Interferon-λ1 induces G1 phase cell cycle arrest and apoptosis in gastric carcinoma cells in vitro
- Zhitao Gao
- Moli Zhu
- Yaping Wu
- Pan Gao
- Zhihai Qin
- Hui Wang
- Published online on: May 15, 2014 https://doi.org/10.3892/or.2014.3185
- Pages: 199-204
Interferon-λ (IFN-λ), type III IFNs, the newest IFN family, includes 3 subtypes, IFN-λ1, -λ2 and -λ3, also known as interleukin-29 (IL-29), IL-28A and IL-28B. All of the IFN-λs bind the same heterodimeric receptor complexes composed of the IL-10 receptor β (IL-10Rβ) and a novel IL-28 receptor α (IL-28Rα) (1,2). Interferons (IFNs) have been described as agents mediating antiviral responses for many years. Type I IFNs, IFN-α/β, have been clinically applied for treating certain types of malignancies for more than 30 years, yet a wide range of adverse effects hampered further clinical applications (3,4). However, further investigations are required to clarify the biological properties and the mechanisms responsible for their functions. Type III IFNs, IFN-λs, have similar signaling pathways as IFN-α/β and inhibit the proliferation of tumor cells through cell cycle arrest or apoptosis.
Gastric carcinoma is an intractable disease, with a high incidence and mortality rate, as it frequently develops in the aged (5–7). Extensive surgery decreases the quality of life of patients, and radical chemotherapy and radiotherapy are not often appropriate for aged patients (8). A novel therapeutic strategy is thereby required to improve prognosis. More effective, preventive and therapeutic approaches are urgently needed. Type I IFNs have been clinically examined in various types of malignanies including gastric carcinoma. Yet, type I IFNs are associated with numerous serious adverse effects, e.g. major depression. Type III IFNs have various immunological actions similar to type I IFNs. However, IFN-λ-mediated growth suppression has not yet been well explored.
Research has shown that the IFN-λs may have unique cellular functions distinct from their role as secreted cytokines (9). Yan et al found that the IFN-λs could inhibit lung carcinoma cell growth and produce antitumor effects (10). The same observation was also made by Steen et al that IFN-λs could sharply inhibit the proliferation of gastric carcinoma cells (11). These results indicate that IFN-λs may be a new therapeutic option for tumors. However, whether IFN-λs inhibit the growth of gastric carcinoma cells remains unknown.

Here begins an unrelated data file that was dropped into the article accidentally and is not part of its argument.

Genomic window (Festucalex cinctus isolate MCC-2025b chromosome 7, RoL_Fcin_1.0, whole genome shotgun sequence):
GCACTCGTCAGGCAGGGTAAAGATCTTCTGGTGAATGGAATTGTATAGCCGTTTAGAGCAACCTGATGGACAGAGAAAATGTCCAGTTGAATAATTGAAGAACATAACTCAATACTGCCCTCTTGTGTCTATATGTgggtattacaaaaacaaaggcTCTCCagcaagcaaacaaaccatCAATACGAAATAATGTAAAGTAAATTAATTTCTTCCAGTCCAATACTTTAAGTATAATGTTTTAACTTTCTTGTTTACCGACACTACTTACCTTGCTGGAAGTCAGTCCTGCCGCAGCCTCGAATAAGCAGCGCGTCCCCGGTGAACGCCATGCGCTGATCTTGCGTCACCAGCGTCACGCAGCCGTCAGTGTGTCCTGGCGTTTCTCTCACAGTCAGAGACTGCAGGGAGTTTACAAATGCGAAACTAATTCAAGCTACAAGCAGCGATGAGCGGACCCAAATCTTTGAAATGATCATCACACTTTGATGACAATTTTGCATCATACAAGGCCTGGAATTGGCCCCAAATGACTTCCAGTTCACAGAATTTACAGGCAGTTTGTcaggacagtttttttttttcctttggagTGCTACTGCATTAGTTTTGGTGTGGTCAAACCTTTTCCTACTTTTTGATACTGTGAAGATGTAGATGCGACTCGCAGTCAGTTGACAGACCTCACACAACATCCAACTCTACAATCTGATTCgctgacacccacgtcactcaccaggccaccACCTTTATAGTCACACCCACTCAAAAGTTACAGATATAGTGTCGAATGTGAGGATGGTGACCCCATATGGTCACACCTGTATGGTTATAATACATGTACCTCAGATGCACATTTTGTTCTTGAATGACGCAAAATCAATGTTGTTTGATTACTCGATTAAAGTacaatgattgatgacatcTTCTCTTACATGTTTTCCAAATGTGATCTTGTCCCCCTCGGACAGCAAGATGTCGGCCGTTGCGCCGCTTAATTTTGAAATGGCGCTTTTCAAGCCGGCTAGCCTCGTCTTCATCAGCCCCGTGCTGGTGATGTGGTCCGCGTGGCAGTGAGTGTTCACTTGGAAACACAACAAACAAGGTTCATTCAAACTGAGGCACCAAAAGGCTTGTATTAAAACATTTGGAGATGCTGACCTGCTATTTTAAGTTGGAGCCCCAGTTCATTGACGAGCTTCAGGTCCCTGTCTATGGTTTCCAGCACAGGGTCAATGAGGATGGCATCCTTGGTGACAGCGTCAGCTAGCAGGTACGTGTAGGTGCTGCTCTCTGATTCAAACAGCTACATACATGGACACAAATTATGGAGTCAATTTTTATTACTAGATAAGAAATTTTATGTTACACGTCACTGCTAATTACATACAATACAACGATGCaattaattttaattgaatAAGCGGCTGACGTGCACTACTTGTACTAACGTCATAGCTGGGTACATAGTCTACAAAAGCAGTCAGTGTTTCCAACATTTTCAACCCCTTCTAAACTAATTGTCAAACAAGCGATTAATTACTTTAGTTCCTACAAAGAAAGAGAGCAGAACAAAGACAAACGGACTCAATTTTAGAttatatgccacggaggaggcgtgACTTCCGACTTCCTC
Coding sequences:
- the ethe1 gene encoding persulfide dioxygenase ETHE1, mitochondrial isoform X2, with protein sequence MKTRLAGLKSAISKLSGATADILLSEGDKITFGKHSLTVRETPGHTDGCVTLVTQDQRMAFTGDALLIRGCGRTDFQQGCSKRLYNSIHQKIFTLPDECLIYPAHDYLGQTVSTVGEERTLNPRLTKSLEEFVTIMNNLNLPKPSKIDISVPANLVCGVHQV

In the present study, we examined the potential antitumor action of IFN-λ1 in human gastric carcinoma cell lines and the possible interaction between IFN-λ1 and human gastric carcinoma cells. The results indicated that IFN-λ1 plays a crucial role in inhibiting gastric carcinoma cells and provide the foundation for the use of IFN-λ1 in tumor therapy.
Materials and methods
Antibodies and reagents
Mouse anti-human monoclonal primary antibodies for β-actin, Bax, cytochrome c, apoptosis-inducing factor (AIF), p21, p27 and horseradish peroxidase-conjugated goat anti-mouse IgG antibodies were purchased from Cell Signaling (Beverly, MA, USA). RPMI-1640 and fetal bovine serum (FBS) were purchased from Gibco (Invitrogen, USA). Propidium iodide (PI) was purchased from Sigma-Aldrich (St. Louis, MO, USA). IFN-λ1 was purchased from R&D Systems (Minneapolis, MN, USA). Viable cells were measured with a cell proliferation assay kit [3-(4,5-dimethylthiazol-2-yl)-2,5-diphenyltetrazolium bromide; MTT] (Roche, USA). The Annexin V-FITC/PI apoptosis kit was purchased from Biosea Biotechnology Co. Ltd. (Beijing, China). All other reagents were purchased from Sigma-Aldrich unless otherwise mentioned.
Human gastric carcinoma HGC-27 and SGC-7901 cells were obtained from the Chinese Type Culture Collection (Institute of Cell Biology, Chinese Academy of Science, Shanghai, China) and cultured in RPMI-1640 medium containing 10% FBS, 100 IU/ml penicillin and 100 mg/ml streptomycin at 37°C in a humidified atmosphere of 5% CO2 and 95% air. After reaching 80–90% confluency, cells were collected by 0.25% trypsin detachment and centrifugation and then replanted into 96- or 6-well plates at an appropriate density according to the different experimental requirements. After a 48-h culture, all experiments were performed.
Cell viability assay
Cell viability was evaluated using the MTT assay. Cells were seeded in a 96-well plate at a density of 5×103 cells/well. The total volume was adjusted to 200 μl with growth medium. At 24 h after the seeding, cells were treated with different concentrations of IFN-λ1 (0, 10, 100, 1000 ng/ml). Cell viability was examined after 48 h using a standard MTT method. Drug effect was expressed as a percentage relative to the controls. The rate of cell viability was calculated as follows: (absorbance of treated group - absorbance of blanks)/(absorbance of control - absorbance of blanks) × 100 expressed as a percentage.
Flow cytometry and cell cycle analysis
The apoptotic cells were detected using the Annexin V-FITC apoptosis kit. Briefly, the treated cells were collected by 0.25% trypsin and centrifuged, then washed with ice-cold phosphate buffer solution and resuspended in 200 μl binding buffer at a density of 1×106/ml. Ten microliters of Annexin V-FITC antibody was added, and cells were incubated for 30 min at room temperature and supplemental 300 μl of binding buffer was added and cells were stained with 5 μl PI for 5 min. The apoptotic cells were measured by flow cytometry (FACScan, Becton-Dickinson, Mountain View, CA, USA). For synchronization at G1 phase, cells were cultured with IFN-λ1 and fixed in ice-cold 70% ethanol, treated with RNase (50 μg/ml) and stained with PI (50 μg/ml). Cell cycle distribution was analyzed with FACScan and Cell Quest software.
Detection of mitochondrial membrane potential (ΔΨm)